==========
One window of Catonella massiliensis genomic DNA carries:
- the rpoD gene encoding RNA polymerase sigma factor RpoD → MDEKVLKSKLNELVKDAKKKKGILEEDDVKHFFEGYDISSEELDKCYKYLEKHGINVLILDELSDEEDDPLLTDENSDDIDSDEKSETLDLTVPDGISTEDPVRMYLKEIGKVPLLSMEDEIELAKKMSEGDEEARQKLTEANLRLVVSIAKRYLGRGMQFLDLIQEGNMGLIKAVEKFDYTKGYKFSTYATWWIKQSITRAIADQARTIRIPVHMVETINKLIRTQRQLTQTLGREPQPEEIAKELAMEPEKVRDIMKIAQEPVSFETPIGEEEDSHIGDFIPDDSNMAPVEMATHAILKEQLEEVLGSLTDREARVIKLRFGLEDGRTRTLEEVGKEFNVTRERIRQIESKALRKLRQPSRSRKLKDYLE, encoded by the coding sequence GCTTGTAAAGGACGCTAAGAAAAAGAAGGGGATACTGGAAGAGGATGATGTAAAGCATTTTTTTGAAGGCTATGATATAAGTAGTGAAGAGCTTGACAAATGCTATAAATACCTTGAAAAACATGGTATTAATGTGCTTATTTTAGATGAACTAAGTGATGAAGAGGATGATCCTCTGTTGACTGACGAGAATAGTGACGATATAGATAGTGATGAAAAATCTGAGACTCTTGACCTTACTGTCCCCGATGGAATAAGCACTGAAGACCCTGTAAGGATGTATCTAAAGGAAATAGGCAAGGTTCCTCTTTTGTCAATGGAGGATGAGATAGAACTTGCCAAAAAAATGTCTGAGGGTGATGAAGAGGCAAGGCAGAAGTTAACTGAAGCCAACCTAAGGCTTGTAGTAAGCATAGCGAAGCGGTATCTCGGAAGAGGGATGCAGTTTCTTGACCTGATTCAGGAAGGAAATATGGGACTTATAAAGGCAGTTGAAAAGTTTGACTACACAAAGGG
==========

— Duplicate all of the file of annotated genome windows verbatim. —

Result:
One window of Catonella massiliensis genomic DNA carries:
- the rpoD gene encoding RNA polymerase sigma factor RpoD → MDEKVLKSKLNELVKDAKKKKGILEEDDVKHFFEGYDISSEELDKCYKYLEKHGINVLILDELSDEEDDPLLTDENSDDIDSDEKSETLDLTVPDGISTEDPVRMYLKEIGKVPLLSMEDEIELAKKMSEGDEEARQKLTEANLRLVVSIAKRYLGRGMQFLDLIQEGNMGLIKAVEKFDYTKGYKFSTYATWWIKQSITRAIADQARTIRIPVHMVETINKLIRTQRQLTQTLGREPQPEEIAKELAMEPEKVRDIMKIAQEPVSFETPIGEEEDSHIGDFIPDDSNMAPVEMATHAILKEQLEEVLGSLTDREARVIKLRFGLEDGRTRTLEEVGKEFNVTRERIRQIESKALRKLRQPSRSRKLKDYLE, encoded by the coding sequence GCTTGTAAAGGACGCTAAGAAAAAGAAGGGGATACTGGAAGAGGATGATGTAAAGCATTTTTTTGAAGGCTATGATATAAGTAGTGAAGAGCTTGACAAATGCTATAAATACCTTGAAAAACATGGTATTAATGTGCTTATTTTAGATGAACTAAGTGATGAAGAGGATGATCCTCTGTTGACTGACGAGAATAGTGACGATATAGATAGTGATGAAAAATCTGAGACTCTTGACCTTACTGTCCCCGATGGAATAAGCACTGAAGACCCTGTAAGGATGTATCTAAAGGAAATAGGCAAGGTTCCTCTTTTGTCAATGGAGGATGAGATAGAACTTGCCAAAAAAATGTCTGAGGGTGATGAAGAGGCAAGGCAGAAGTTAACTGAAGCCAACCTAAGGCTTGTAGTAAGCATAGCGAAGCGGTATCTCGGAAGAGGGATGCAGTTTCTTGACCTGATTCAGGAAGGAAATATGGGACTTATAAAGGCAGTTGAAAAGTTTGACTACACAAAGGG